What Growing Old Does to Your Feet

Your feet take a beating throughout your entire life, and the effects of that beating can really start to show once you get older. In addition to the years of wear, tear and constantly bearing your weight, feet experience the same aging process that’s going on the in rest of your body.

Foot deformities, disorders and pain often become a way of life for older adults and, if not properly addressed or treated, the eventual result can be the loss of mobility and independence.¹ While the end result can be scary, it’s not automatically a given. With proper care and attention, you can address issues, correct problems and help your feet age more gracefully.

What Happens to Your Feet

Your feet need a lot of help to age gracefully, as many changes are taking place. The foot’s ligaments, fascia and skin start to lose elasticity, while the skin begins to harden.¹⁻⁴ Your toenails become thicker, your foot muscles become weaker, and the fatty, connective tissue and pads in the sole of your foot start to atrophy.² ³ Your feet become wider and prone to ingrown toenails and painful corns between your toes.¹ ³

As your joint movement, muscle force and ability to withstand stress decrease, your gait becomes less powerful and you begin to use shorter strides.¹ And don’t forget the overall diminishment of your senses and sensorimotor functioning, which further contributes to a decrease of balance and stability.³ ⁵ ⁶

Yet another layer of woe can come from age-related conditions that compound foot problems, such as osteoporosis, circulatory issues and degenerative joint diseases.¹⁻⁴ Diabetes is one more culprit, often resulting in foot pain due to the deterioration of the nerves in your feet and toes.⁵

Specific Deformities and Disorders

Nearly all of the foot problems that crop up in older adults can be traced back to a mechanical orthopedic problem, which either caused or aggravated the issue.⁷

 

  • Hammertoes and claw toes: These deformed toes can be caused by trauma, rheumatologic disease, neuromuscular issues and ill-fitting shoes.²
  • Hallux rigidus: This painful stiffness of the big toe makes it tough to squat, run, walk uphill or perform other activities where toe flexibility is required.²
  • Hallux valgus: This big toe deformity is marked by a big toe that is angled toward your other toes, brought on by genetic factors, joint shape and ill-fitting footwear.²
  • Tailor’s bunion: This large bunion on the fifth toe is caused by undue pressure on the area.³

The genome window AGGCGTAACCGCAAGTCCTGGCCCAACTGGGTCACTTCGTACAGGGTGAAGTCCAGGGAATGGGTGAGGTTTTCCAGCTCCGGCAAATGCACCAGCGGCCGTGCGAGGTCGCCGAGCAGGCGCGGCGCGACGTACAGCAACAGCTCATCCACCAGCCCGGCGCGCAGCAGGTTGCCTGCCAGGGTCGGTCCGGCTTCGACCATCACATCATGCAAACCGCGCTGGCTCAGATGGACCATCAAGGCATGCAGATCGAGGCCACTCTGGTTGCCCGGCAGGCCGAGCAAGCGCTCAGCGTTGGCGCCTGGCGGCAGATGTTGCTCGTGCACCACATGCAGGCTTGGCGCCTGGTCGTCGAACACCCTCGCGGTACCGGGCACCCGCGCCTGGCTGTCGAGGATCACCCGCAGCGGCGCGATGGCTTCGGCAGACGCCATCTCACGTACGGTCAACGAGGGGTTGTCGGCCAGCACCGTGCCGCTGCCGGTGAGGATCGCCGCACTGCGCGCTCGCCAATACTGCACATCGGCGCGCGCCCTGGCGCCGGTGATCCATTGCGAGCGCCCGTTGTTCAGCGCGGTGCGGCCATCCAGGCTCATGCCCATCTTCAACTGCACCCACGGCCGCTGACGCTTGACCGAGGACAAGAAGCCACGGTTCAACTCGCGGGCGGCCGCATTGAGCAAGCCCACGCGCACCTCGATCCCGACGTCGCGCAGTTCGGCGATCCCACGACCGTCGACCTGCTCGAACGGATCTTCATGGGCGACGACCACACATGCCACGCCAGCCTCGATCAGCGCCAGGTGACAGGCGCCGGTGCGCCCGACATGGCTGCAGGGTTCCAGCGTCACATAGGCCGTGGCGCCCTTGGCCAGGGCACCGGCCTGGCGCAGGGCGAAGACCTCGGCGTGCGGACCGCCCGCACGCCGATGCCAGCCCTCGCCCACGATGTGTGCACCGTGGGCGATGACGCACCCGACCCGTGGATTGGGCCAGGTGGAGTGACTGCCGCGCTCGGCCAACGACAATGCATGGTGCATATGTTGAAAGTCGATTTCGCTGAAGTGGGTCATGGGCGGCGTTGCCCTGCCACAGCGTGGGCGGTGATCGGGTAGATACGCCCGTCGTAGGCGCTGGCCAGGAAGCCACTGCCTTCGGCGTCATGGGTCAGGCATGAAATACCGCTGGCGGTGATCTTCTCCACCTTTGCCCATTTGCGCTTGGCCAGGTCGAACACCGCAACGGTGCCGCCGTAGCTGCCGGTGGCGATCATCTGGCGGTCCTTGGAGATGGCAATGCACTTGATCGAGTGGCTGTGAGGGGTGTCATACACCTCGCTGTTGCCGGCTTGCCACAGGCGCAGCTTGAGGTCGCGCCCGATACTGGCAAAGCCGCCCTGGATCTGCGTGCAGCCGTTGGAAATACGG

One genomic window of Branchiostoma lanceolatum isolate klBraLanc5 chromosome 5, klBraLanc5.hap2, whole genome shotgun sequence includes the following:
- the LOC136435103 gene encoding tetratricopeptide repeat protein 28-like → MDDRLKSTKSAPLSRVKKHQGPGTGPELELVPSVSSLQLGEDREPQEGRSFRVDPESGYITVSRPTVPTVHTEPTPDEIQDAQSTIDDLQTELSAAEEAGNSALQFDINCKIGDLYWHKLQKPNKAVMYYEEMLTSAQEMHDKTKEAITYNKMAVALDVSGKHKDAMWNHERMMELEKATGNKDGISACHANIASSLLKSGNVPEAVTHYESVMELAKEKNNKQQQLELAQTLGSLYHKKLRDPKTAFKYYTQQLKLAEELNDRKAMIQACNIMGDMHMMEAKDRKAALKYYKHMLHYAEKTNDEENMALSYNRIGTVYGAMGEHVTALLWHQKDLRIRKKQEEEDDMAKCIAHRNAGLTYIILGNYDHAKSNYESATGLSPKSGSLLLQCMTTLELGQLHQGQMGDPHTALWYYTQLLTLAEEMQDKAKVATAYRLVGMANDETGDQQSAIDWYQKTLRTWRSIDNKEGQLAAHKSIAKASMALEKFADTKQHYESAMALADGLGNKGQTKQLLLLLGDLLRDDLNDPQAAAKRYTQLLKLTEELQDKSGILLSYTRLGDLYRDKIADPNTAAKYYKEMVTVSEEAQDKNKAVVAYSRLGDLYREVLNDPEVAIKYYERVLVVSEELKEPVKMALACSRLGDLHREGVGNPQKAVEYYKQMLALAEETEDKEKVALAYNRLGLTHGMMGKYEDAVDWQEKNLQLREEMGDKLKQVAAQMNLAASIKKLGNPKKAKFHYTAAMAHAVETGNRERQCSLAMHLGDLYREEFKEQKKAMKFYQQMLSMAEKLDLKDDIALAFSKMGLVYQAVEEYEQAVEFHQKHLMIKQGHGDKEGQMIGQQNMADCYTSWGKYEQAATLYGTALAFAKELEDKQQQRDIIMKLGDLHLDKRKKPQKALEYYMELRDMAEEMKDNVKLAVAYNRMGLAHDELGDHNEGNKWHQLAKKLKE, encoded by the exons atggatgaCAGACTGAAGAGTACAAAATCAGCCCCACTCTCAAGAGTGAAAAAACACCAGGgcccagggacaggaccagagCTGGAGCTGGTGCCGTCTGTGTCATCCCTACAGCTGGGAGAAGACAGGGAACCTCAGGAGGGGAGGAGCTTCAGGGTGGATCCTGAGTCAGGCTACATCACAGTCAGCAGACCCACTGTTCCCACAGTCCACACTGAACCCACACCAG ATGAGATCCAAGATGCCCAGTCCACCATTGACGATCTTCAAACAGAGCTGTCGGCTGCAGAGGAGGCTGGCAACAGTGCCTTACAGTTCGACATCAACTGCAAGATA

• Metatarsalgia: This condition involves mid-foot pain when weight is applied, caused by bone misalignment or metabolic, neurologic or traumatic conditions.²
  • Pes planus: Flatfoot is caused by a muscle imbalance in the lower leg and foot.²
  • Pes cavus: This condition involves a high arch that won’t flatten, often caused by a muscle imbalance in the leg and foot.²
  • Plantar fasciitis: This painful inflammation of the plantar fascia can be caused by excessive weight gain and long periods of standing.³
  • Achilles tendonitis, Achilles bursitis: These painful conditions involve inflammation of the Achilles tendon or heel bursae, caused by trauma, shoe friction, infections, inflammatory or metabolic conditions.³

What You Can Do

Proper foot hygiene, professional treatment of deformities, and high-quality, supportive footwear or athletic shoes can also keep foot problems at a minimum.¹ ⁵ Strengthening area muscles can often enhance functioning, as can an ongoing exercise program such as Tai Chi that contributes to your overall balance, stability and flexibility.⁶ Engaging in a regular Pilates and Foundation Training practice is another option, as both work the intrinsic and extrinsic muscles of the feet. This can help lessen or correct deformities, build arch strength and enhance your balance.

REFERENCES:

  1. Edelstein JE. Foot Care for the Aging. Phys Ther. 1988;68:1882-1886.
  2. Caselli MA, George DH. Foot deformities: biomechanical and pathomechanical changes associated with aging, part I. Clin Podiatr Med Surg. 2003;23:487-509.
  3. Shereff MJ. Geriatric foot disorders: How to avoid undertreating them. Geriatrics. 1987;42(10):69-80.
  4. Periyasamya R, Ananda S, Amminib AC. The effect of aging on the hardness of foot sole skin: A preliminary study. The Foot. 2012;22:95-99.
  5. Crews RT, Yalla SV, Fleischer AE, Wu SC. A Growing Troubling Triad: Diabetes, Aging, and Falls. J Aging Res. 2013:1-6.
  6. Wu G. Biomechanical characteristics of stepping in older Tai Chi practitioners. Gait Posture. 2012;36:361-366.
  7. Rubin M. Biomechanical problems in the aging. J Am Podiatr Assoc. 1969;59:65- 72.